Forget Hollywood – the world’s first Western was shot in the countryside of Lancashire, new research has suggested.
Kidnapping By Indians was filmed in 1899, four years before The Great Train Robbery, which until now was widely seen as the genre’s first film.
Film buff Jamie Holman made the link to Lancashire in a study of records by the British Film Institute (BFI).
Mr Holman said the information, which showed a filming location close to Blackburn, was “hiding in plain sight”.
The one-minute movie is now due to be shown in a public screening in the town, which was once home to the pioneering film makers Mitchell and Kenyon.
Mr Holman, who has researched links between the cotton industry and film history, said: “Blackburn had links to the Wild West.
“Cotton workers had worked in the USA and they told stories of the wild frontier.
“Mitchell and Kenyon would have been aware of the appetite for the Wild West at the time. Many of the stereotypes are there: the head-dress; the tomahawks.”
Analysis – Colin Paterson, BBC Entertainment Correspondent
In Westerns, Lee Van Cleef played The Man in Black. Now that could be The Man in Blackburn.
Mitchell and Kenyon’s films documenting everyday life around the British Isles have become much loved since they were discovered in barrels underneath their former Blackburn headquarters in 1994.
That same haul also included their far lesser known work in the field of what were known as “narratives”, fictional films – including this Western. Sixty-five of them are now stored at the Cinema Museum in London.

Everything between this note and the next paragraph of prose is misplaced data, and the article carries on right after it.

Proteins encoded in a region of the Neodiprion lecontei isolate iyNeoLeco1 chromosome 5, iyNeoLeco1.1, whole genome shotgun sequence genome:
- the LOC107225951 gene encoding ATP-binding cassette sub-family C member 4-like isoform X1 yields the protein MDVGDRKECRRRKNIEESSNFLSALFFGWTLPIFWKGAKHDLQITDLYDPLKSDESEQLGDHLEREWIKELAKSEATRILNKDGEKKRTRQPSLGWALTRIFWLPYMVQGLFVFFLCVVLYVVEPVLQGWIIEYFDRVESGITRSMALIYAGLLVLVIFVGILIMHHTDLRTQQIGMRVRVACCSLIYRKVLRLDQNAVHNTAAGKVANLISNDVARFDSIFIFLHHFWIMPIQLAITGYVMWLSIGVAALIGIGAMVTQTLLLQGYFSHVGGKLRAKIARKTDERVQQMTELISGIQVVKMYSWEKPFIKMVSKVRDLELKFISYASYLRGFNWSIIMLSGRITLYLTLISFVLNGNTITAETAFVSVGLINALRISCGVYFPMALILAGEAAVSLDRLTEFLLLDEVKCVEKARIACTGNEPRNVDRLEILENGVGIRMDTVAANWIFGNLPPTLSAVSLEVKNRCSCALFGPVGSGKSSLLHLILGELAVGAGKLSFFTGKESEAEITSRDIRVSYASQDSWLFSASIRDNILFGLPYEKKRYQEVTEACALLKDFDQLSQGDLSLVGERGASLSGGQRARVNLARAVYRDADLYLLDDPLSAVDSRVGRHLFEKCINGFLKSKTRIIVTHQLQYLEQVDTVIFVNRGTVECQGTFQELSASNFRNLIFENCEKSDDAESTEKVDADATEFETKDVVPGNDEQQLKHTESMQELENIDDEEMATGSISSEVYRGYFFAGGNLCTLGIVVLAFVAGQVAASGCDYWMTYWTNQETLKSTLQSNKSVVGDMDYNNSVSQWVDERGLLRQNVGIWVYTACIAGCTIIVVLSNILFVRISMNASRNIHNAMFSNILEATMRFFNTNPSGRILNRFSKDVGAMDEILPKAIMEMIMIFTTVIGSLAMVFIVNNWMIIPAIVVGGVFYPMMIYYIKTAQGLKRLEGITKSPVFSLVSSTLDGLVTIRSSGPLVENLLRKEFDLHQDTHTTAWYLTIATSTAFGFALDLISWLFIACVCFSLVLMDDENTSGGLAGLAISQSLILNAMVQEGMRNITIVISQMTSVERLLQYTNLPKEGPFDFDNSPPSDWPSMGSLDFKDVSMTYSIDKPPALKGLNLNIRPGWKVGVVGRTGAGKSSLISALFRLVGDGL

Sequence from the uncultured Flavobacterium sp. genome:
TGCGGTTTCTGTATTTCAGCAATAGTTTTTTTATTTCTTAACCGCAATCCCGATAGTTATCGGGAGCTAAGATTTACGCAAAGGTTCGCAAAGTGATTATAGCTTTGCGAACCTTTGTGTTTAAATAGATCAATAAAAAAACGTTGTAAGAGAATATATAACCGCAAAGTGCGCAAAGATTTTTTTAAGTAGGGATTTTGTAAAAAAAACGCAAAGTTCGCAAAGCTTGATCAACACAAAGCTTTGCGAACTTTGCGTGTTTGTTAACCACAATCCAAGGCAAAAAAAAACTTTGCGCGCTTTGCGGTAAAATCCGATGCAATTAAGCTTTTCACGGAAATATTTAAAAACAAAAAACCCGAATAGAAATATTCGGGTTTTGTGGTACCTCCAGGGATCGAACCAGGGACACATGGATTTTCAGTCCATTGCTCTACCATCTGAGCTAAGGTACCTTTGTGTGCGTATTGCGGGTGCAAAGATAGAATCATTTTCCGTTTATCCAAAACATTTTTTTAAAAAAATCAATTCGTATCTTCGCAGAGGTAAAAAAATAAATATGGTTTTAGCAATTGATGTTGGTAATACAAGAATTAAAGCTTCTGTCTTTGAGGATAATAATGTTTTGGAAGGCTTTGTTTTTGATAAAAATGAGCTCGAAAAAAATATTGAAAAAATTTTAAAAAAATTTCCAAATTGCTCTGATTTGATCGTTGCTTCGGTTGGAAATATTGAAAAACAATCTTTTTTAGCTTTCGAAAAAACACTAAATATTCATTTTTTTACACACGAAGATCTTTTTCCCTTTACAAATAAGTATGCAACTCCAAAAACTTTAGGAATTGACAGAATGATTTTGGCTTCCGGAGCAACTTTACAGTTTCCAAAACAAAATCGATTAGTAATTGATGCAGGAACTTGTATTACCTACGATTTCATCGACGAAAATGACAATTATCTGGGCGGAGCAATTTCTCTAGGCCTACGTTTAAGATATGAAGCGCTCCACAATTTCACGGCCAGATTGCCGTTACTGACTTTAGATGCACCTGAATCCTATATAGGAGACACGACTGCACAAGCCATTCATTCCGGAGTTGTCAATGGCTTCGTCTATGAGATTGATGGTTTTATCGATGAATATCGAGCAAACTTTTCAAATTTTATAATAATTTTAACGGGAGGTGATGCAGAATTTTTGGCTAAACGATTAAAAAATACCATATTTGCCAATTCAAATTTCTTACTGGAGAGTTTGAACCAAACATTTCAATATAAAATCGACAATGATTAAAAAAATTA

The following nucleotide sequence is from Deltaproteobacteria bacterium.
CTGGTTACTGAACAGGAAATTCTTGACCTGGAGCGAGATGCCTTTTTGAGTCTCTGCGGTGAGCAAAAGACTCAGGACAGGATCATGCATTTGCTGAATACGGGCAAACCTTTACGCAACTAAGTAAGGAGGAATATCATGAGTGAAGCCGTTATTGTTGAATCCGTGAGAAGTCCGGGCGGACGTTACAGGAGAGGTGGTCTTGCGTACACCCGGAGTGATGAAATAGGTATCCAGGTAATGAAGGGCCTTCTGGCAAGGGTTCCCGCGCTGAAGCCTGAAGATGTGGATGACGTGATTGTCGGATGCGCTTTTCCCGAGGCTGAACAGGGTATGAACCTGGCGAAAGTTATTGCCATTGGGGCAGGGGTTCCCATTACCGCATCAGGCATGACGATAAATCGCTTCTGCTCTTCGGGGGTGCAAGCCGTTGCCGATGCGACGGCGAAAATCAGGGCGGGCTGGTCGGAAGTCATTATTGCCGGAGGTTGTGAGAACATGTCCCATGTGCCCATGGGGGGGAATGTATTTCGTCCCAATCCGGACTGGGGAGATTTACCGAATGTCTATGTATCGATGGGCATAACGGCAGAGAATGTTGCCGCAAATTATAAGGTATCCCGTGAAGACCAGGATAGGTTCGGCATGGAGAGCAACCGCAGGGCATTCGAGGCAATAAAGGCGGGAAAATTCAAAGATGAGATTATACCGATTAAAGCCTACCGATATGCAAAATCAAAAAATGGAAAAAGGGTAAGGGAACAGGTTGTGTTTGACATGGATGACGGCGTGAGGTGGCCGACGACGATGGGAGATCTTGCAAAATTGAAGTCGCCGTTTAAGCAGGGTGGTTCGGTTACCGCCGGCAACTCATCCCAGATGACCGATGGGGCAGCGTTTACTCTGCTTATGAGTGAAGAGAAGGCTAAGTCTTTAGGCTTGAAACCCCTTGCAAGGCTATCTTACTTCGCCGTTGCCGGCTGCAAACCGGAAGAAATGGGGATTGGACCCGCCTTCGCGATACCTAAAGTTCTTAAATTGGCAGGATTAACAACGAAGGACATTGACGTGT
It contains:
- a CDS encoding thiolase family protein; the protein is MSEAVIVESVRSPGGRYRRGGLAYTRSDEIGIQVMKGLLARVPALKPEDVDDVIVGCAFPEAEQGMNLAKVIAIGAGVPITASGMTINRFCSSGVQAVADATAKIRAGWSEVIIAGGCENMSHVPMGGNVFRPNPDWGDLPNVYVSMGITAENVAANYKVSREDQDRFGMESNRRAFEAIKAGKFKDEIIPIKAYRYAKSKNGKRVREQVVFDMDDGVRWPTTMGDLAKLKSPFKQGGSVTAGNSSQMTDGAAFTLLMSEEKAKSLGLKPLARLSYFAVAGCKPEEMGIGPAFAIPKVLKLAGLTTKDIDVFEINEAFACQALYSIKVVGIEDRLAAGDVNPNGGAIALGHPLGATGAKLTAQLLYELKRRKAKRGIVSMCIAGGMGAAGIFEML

Their factual footage has been pored over, broadcast on BBC One and released on DVD. Now it could be time to do the same with their “narrative films”. Maybe there could a precursor to Star Wars in there.
The film – which is owned by a private collector – will be shown on Saturday alongside a Wild West-themed parade.
It follows the plot of a young girl being kidnapped by native Americans before being rescued in a gunfight.
Shot in fields close to Blackburn, the producers used local actors, including some made up as native Americans in a way that might seem unpalatable in the 21st Century but would have been regarded differently at the time.
Most film critics had cited Edwin S Porter’s The Great Train Robbery, based on a real raid by outlaw Butch Cassidy, as the first Western.
It is celebrated for introducing techniques such as composite editing and frequent camera movement.
Who were Mitchell and Kenyon?
- From their shop in Blackburn, Sagar Mitchell and James Kenyon produced commercial movies to be shown at fairgrounds
- They produced fictional features as well as dramatising contemporary news stories such as the Boer War
- A 1994 discovery of their film negatives revealed the world’s largest surviving collection of early non-fiction films
But Mr Holman said the Lancashire-produced film had been overlooked, and other film experts have agreed.
Mr Holman said: “The Mitchell and Kenyon film was in plain sight on the BFI website. I just put it in context.”
Bryony Dixon, a curator of early film at the BFI, said a strong case could be made for the significance of Kidnapping By Indians.
She said the storyline of a white girl being kidnapped by Indians was an essential theme and was present in the Last of the Mohicans novels and many other Wild West productions.
“It has native American Indians and it is a fiction-drama with many Western tropes,” Ms Dixon said.
“It doesn’t have all of the elements of a Western but then again neither does The Great Train Robbery.”